Feline Immunodeficiency Virus Symptoms

Feline immunodeficiency virus (FIV) affects cats and may cause feline AIDS. FIV is not necessarily a deadly virus, as cats may be carriers and transmitters for a long time without having any medical issues.

Symptoms of Feline Immunodeficiency Virus

The symptoms of FIV include weakness and susceptibility to illnesses. The cat with FIV will have a deficient immune system and will be more prone to any illnesses or viruses and bacteria in the environment.

Other symptoms of the feline immunodeficiency virus depend on the stage of the disease.

However, there may be cats with FIV that display no symptoms.

Acute Stage Symptoms

The first stage of the disease is the acute stage and occurs 1 to 2 months after the cat is infected. The acute stage includes symptoms such as:

  • Fever
  • Depression
  • Lethargy
  • Swollen lymph nodes or lymphadenopathy; the virus causes general lymphadenopathy early in the development of the disease

Subclinical Stage Symptoms

The subclinical stage follows the acute stage and may start as early as 1 month after the infection with the virus; however, this stage may be delayed, according to each case in particular.

You may notice the same symptoms as in the first stage of the disease, however, some of these may be absent for short periods and re-occur.

Chronic Stage FIV Symptoms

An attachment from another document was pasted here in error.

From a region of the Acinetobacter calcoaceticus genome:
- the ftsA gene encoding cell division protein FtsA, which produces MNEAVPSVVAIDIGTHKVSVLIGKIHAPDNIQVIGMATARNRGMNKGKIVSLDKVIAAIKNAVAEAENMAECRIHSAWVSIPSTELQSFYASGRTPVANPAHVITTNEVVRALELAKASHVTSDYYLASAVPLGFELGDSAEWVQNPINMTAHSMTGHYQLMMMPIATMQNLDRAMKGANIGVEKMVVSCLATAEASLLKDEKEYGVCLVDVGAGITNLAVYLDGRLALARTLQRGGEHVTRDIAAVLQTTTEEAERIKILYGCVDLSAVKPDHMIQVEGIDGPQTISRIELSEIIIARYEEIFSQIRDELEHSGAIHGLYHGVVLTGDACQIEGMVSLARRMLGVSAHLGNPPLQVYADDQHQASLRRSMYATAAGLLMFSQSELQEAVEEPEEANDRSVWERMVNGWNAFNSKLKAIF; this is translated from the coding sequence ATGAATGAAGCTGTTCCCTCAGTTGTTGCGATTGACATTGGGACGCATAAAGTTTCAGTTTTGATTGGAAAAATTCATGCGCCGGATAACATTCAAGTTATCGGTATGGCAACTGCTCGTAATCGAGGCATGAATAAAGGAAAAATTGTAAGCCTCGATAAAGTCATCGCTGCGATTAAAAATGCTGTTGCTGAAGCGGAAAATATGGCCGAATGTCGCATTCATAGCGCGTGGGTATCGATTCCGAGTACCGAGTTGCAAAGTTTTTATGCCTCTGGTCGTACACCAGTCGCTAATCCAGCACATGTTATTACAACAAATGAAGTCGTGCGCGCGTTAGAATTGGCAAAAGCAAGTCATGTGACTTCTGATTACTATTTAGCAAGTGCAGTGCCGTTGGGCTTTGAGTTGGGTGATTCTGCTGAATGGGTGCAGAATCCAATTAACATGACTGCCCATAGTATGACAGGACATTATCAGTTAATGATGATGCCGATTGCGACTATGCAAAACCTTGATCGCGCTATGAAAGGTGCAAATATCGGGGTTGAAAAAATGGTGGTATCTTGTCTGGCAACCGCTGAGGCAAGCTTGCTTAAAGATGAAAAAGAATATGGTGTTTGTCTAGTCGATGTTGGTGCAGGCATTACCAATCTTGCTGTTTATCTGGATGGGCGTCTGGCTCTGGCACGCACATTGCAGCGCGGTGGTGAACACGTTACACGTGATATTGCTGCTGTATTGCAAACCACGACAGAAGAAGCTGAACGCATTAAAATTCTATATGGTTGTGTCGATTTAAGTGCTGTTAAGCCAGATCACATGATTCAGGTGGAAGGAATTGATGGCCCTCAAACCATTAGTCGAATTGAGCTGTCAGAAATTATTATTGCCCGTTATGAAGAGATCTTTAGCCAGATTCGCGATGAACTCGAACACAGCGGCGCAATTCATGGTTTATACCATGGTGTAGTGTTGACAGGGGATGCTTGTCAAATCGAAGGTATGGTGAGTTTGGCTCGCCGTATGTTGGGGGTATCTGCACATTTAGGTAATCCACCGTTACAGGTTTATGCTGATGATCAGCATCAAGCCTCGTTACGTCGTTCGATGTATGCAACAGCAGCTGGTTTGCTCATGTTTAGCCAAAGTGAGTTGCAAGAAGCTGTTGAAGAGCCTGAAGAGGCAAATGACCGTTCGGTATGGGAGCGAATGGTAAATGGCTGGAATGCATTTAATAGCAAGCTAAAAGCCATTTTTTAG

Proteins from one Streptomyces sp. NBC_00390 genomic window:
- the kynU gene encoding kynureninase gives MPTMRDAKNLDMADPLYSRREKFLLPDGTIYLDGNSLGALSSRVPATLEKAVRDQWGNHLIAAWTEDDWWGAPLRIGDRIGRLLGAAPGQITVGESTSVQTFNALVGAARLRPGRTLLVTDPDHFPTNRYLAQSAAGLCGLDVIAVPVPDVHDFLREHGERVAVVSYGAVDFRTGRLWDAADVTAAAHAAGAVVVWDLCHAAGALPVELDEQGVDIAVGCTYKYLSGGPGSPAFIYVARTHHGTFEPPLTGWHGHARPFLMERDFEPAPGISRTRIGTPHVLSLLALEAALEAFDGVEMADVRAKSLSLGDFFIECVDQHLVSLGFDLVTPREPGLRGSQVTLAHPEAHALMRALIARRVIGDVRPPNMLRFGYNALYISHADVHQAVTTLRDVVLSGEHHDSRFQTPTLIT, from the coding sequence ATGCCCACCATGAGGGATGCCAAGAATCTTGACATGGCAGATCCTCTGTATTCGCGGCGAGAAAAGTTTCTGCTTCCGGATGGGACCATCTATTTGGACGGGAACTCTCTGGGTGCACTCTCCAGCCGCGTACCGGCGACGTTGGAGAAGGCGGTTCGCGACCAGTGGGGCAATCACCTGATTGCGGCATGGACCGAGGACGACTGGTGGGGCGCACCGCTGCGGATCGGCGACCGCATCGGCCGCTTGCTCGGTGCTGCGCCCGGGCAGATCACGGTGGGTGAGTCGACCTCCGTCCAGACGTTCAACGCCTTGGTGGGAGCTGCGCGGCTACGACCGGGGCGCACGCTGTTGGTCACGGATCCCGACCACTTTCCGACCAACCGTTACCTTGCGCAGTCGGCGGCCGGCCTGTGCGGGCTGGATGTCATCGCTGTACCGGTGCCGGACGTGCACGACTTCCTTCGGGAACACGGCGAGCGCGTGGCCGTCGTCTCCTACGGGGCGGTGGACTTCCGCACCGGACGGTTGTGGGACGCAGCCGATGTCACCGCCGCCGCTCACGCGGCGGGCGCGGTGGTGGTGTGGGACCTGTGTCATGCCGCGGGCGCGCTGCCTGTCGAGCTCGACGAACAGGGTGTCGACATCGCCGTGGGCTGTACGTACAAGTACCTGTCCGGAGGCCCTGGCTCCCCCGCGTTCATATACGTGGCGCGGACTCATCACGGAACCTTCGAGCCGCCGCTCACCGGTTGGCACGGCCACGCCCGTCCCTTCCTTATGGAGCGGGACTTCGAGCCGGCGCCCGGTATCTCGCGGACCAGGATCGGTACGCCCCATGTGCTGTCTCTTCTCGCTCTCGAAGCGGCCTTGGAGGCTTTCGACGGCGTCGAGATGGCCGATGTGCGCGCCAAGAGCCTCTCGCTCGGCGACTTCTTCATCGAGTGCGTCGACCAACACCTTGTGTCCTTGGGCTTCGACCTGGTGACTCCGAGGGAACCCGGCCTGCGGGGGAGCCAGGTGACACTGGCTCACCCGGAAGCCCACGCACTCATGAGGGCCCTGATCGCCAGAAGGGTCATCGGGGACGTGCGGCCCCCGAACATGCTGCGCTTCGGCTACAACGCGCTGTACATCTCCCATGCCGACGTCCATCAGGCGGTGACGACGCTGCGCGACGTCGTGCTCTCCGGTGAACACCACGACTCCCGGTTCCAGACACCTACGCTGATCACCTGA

A cat in the chronic stage of the disease will be very weak and will develop chronic infections, as the immune system does not function properly.

Cats may easily get:

  • Stomatitis
  • Gingivitis
  • Pneumonia
  • Enteritis
  • Dermatitis
  • Conjunctivitis
  • Bladder infections
  • Upper respiratory infections

If you notice that your cat keeps on getting ill, this should be an alarming sign and you should test your pet for FIV.

These secondary infections need to be kept under control to prolong the cat's life and make him feel better.

These recurrent infections may be fatal to the cat.

FIV Diagnosis

FIV may be tested for FIV and FeLV antibodies. Cats with FIV may also have a low white blood cell count.

How FIV Is Transmitted

The feline immunodeficiency virus can be transmitted through bites and scratches. The virus is present in the cat's saliva and blood.

The virus may also be transmitted from mother to kitten.

Managing a Cat with FIV

If your pet was diagnosed with FIV, this does not necessarily mean that he is hopelessly ill. If you manage the secondary infections and offer a high protein diet, your cat can live a long life with FIV. All the common secondary infections that occur in a cat with FIV are fully treatable, so if you act in a timely manner, you can save your cat.

Your cat's diet should also contain some vitamin supplements, antioxidants and omega-3 and omega-6 fatty acids.

Make sure you keep parasites away, especially fleas, which may be carriers of other diseases.

FIV in cats does not lead to AIDS as frequently as it does in humans.

A FIV vaccine has been invented; however its efficiency hasn't been scientifically proven.